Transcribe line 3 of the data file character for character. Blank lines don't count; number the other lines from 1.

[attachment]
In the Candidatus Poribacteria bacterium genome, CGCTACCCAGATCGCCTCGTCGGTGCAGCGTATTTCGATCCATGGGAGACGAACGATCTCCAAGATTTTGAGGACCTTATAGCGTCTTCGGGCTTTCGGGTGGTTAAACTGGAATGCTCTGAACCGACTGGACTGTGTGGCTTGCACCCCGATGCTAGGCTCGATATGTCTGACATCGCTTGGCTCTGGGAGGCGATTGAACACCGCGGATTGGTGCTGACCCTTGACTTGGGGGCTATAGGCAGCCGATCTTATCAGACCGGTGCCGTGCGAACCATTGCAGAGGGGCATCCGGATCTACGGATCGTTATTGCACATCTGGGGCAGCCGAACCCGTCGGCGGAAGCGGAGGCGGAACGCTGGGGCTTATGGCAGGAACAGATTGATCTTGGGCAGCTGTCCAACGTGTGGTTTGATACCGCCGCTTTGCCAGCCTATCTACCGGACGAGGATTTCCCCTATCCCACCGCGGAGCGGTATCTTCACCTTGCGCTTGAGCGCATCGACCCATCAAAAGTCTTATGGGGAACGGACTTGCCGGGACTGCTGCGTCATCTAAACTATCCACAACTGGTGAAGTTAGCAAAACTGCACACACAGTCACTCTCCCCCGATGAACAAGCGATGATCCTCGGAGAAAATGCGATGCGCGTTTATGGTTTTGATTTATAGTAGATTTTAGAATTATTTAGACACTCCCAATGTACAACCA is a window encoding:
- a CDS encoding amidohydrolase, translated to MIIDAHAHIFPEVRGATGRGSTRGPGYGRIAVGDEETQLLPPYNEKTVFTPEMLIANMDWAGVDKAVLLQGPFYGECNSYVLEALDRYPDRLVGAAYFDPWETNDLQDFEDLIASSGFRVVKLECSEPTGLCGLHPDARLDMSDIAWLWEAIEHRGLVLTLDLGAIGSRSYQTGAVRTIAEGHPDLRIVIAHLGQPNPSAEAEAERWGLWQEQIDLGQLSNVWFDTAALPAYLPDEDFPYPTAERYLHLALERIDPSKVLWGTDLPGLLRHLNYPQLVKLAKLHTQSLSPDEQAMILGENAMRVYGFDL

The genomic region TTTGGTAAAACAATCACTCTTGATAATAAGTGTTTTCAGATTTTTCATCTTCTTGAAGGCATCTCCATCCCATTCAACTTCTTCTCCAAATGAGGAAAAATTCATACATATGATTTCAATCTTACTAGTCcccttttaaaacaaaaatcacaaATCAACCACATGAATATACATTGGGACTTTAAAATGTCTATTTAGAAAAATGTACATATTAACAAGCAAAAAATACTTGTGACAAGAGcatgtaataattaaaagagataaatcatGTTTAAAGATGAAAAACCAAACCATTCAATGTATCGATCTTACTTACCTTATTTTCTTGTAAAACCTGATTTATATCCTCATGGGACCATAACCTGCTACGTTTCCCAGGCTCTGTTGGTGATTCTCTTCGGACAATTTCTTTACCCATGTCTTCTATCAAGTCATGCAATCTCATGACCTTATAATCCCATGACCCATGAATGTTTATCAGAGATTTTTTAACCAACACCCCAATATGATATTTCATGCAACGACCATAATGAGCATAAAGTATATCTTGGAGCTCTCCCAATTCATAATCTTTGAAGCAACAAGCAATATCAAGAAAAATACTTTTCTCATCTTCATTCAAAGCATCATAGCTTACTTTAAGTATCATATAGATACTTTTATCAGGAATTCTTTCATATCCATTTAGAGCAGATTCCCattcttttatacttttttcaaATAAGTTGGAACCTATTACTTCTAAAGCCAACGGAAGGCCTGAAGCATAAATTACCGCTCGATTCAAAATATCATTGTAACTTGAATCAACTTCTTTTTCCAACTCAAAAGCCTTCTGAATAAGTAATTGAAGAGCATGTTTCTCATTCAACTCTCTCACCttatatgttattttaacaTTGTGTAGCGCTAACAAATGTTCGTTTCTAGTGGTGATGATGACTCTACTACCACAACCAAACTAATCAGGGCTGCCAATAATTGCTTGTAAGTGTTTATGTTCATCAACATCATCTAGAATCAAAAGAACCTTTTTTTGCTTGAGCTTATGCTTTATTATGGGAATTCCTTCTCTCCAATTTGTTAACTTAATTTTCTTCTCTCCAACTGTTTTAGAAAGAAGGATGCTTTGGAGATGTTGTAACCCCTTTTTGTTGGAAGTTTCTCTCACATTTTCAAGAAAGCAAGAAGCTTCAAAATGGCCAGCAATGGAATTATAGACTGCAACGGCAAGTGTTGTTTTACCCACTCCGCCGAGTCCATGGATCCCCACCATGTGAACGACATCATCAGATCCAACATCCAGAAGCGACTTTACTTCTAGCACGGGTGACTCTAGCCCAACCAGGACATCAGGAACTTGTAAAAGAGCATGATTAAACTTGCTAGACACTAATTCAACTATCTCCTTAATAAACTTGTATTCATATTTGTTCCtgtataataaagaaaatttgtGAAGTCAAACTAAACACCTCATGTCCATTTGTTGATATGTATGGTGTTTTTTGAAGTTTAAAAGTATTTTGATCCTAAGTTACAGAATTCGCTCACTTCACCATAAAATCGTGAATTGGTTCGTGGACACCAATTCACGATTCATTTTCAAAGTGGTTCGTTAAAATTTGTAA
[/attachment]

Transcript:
The genomic region TTTGGTAAAACAATCACTCTTGATAATAAGTGTTTTCAGATTTTTCATCTTCTTGAAGGCATCTCCATCCCATTCAACTTCTTCTCCAAATGAGGAAAAATTCATACATATGATTTCAATCTTACTAGTCcccttttaaaacaaaaatcacaaATCAACCACATGAATATACATTGGGACTTTAAAATGTCTATTTAGAAAAATGTACATATTAACAAGCAAAAAATACTTGTGACAAGAGcatgtaataattaaaagagataaatcatGTTTAAAGATGAAAAACCAAACCATTCAATGTATCGATCTTACTTACCTTATTTTCTTGTAAAACCTGATTTATATCCTCATGGGACCATAACCTGCTACGTTTCCCAGGCTCTGTTGGTGATTCTCTTCGGACAATTTCTTTACCCATGTCTTCTATCAAGTCATGCAATCTCATGACCTTATAATCCCATGACCCATGAATGTTTATCAGAGATTTTTTAACCAACACCCCAATATGATATTTCATGCAACGACCATAATGAGCATAAAGTATATCTTGGAGCTCTCCCAATTCATAATCTTTGAAGCAACAAGCAATATCAAGAAAAATACTTTTCTCATCTTCATTCAAAGCATCATAGCTTACTTTAAGTATCATATAGATACTTTTATCAGGAATTCTTTCATATCCATTTAGAGCAGATTCCCattcttttatacttttttcaaATAAGTTGGAACCTATTACTTCTAAAGCCAACGGAAGGCCTGAAGCATAAATTACCGCTCGATTCAAAATATCATTGTAACTTGAATCAACTTCTTTTTCCAACTCAAAAGCCTTCTGAATAAGTAATTGAAGAGCATGTTTCTCATTCAACTCTCTCACCttatatgttattttaacaTTGTGTAGCGCTAACAAATGTTCGTTTCTAGTGGTGATGATGACTCTACTACCACAACCAAACTAATCAGGGCTGCCAATAATTGCTTGTAAGTGTTTATGTTCATCAACATCATCTAGAATCAAAAGAACCTTTTTTTGCTTGAGCTTATGCTTTATTATGGGAATTCCTTCTCTCCAATTTGTTAACTTAATTTTCTTCTCTCCAACTGTTTTAGAAAGAAGGATGCTTTGGAGATGTTGTAACCCCTTTTTGTTGGAAGTTTCTCTCACATTTTCAAGAAAGCAAGAAGCTTCAAAATGGCCAGCAATGGAATTATAGACTGCAACGGCAAGTGTTGTTTTACCCACTCCGCCGAGTCCATGGATCCCCACCATGTGAACGACATCATCAGATCCAACATCCAGAAGCGACTTTACTTCTAGCACGGGTGACTCTAGCCCAACCAGGACATCAGGAACTTGTAAAAGAGCATGATTAAACTTGCTAGACACTAATTCAACTATCTCCTTAATAAACTTGTATTCATATTTGTTCCtgtataataaagaaaatttgtGAAGTCAAACTAAACACCTCATGTCCATTTGTTGATATGTATGGTGTTTTTTGAAGTTTAAAAGTATTTTGATCCTAAGTTACAGAATTCGCTCACTTCACCATAAAATCGTGAATTGGTTCGTGGACACCAATTCACGATTCATTTTCAAAGTGGTTCGTTAAAATTTGTAA